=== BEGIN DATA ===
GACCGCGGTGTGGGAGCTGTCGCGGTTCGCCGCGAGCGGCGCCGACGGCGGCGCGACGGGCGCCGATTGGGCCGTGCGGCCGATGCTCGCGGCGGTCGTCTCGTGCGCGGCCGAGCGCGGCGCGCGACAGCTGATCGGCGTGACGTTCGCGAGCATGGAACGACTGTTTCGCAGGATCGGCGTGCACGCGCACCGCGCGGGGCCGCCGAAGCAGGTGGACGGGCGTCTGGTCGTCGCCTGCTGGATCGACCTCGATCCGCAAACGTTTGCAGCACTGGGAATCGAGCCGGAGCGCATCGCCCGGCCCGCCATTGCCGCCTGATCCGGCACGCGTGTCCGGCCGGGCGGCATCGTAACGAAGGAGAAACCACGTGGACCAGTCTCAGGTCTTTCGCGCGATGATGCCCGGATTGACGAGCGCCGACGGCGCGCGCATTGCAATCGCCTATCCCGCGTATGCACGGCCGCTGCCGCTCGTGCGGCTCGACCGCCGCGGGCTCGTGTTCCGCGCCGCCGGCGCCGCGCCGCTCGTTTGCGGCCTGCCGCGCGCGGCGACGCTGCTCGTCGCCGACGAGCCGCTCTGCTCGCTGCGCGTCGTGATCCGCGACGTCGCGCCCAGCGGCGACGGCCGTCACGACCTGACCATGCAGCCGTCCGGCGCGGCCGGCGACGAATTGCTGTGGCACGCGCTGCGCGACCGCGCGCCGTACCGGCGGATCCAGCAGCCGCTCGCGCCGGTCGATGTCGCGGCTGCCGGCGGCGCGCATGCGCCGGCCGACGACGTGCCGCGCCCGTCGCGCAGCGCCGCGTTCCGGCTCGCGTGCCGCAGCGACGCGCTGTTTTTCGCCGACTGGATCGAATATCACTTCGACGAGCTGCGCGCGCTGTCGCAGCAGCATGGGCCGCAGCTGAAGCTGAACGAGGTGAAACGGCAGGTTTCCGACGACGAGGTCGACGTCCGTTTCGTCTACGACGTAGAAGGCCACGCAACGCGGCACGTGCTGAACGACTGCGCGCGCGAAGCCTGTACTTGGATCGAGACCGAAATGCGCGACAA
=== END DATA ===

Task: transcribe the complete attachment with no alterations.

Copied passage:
GACCGCGGTGTGGGAGCTGTCGCGGTTCGCCGCGAGCGGCGCCGACGGCGGCGCGACGGGCGCCGATTGGGCCGTGCGGCCGATGCTCGCGGCGGTCGTCTCGTGCGCGGCCGAGCGCGGCGCGCGACAGCTGATCGGCGTGACGTTCGCGAGCATGGAACGACTGTTTCGCAGGATCGGCGTGCACGCGCACCGCGCGGGGCCGCCGAAGCAGGTGGACGGGCGTCTGGTCGTCGCCTGCTGGATCGACCTCGATCCGCAAACGTTTGCAGCACTGGGAATCGAGCCGGAGCGCATCGCCCGGCCCGCCATTGCCGCCTGATCCGGCACGCGTGTCCGGCCGGGCGGCATCGTAACGAAGGAGAAACCACGTGGACCAGTCTCAGGTCTTTCGCGCGATGATGCCCGGATTGACGAGCGCCGACGGCGCGCGCATTGCAATCGCCTATCCCGCGTATGCACGGCCGCTGCCGCTCGTGCGGCTCGACCGCCGCGGGCTCGTGTTCCGCGCCGCCGGCGCCGCGCCGCTCGTTTGCGGCCTGCCGCGCGCGGCGACGCTGCTCGTCGCCGACGAGCCGCTCTGCTCGCTGCGCGTCGTGATCCGCGACGTCGCGCCCAGCGGCGACGGCCGTCACGACCTGACCATGCAGCCGTCCGGCGCGGCCGGCGACGAATTGCTGTGGCACGCGCTGCGCGACCGCGCGCCGTACCGGCGGATCCAGCAGCCGCTCGCGCCGGTCGATGTCGCGGCTGCCGGCGGCGCGCATGCGCCGGCCGACGACGTGCCGCGCCCGTCGCGCAGCGCCGCGTTCCGGCTCGCGTGCCGCAGCGACGCGCTGTTTTTCGCCGACTGGATCGAATATCACTTCGACGAGCTGCGCGCGCTGTCGCAGCAGCATGGGCCGCAGCTGAAGCTGAACGAGGTGAAACGGCAGGTTTCCGACGACGAGGTCGACGTCCGTTTCGTCTACGACGTAGAAGGCCACGCAACGCGGCACGTGCTGAACGACTGCGCGCGCGAAGCCTGTACTTGGATCGAGACCGAAATGCGCGACAA